According to the latest estimates from the Organisation for Economic Co-operation and Development (OECD) G20 merchandise exports rebounded in value terms in Q1 2023, as measured in current US dollars.
Compared to Q4 2022, exports increased by 2.2%, driven partly by the revival of economic activity in China. G20 merchandise imports contracted by 1.2%, largely reflecting easing energy prices.
Strong sales of vehicles and parts contributed to export growth in North America, with exports expanding by 1.0% in the United States, 1.2% in Canada and 1.2% in Mexico.
In the European Union, exports increased by 3.0%, propelled by higher shipments of machinery from France, Germany and Italy. EU imports contracted by 1.1%, mainly due to lower energy prices.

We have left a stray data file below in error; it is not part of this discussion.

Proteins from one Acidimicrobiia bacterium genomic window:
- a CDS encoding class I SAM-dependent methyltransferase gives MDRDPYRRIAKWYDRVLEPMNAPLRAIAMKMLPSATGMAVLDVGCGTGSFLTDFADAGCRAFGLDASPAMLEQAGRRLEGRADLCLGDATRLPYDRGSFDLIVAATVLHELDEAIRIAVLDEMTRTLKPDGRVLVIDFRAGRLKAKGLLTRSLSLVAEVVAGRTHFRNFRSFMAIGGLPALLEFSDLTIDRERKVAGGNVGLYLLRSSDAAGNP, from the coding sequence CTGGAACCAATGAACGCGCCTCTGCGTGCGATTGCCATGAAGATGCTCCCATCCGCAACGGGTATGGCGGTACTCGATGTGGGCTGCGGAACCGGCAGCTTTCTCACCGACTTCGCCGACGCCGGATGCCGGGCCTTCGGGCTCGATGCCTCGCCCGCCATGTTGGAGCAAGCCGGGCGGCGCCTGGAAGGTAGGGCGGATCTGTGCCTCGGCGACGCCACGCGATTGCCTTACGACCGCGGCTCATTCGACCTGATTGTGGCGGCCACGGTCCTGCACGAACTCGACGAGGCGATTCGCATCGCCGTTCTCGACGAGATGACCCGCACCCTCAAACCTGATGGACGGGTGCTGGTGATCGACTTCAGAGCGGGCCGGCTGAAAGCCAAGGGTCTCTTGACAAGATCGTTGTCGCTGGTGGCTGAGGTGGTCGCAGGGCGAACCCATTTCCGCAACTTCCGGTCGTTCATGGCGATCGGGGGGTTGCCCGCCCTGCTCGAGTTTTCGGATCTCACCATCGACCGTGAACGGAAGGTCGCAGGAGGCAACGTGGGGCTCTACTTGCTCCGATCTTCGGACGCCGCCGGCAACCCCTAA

The OECD notes that as higher sales of machinery and transport equipment were offset by reduced shipments of chemicals and fuels, exports remained flat in the United Kingdom, while imports plunged.
Fueled by robust sales of steel and electronics, Chinese merchandise exports grew by 8.6%, a strong rebound following the 7.1% fall recorded in Q4 2022. China’s imports continued to decline (down 0.7%), largely due to lower purchases of integrated circuits and declining energy prices.
Following several weak quarters, export growth remained subdued in Japan and Korea. Lower sales of primary commodities impacted exports from Argentina, Indonesia and Australia.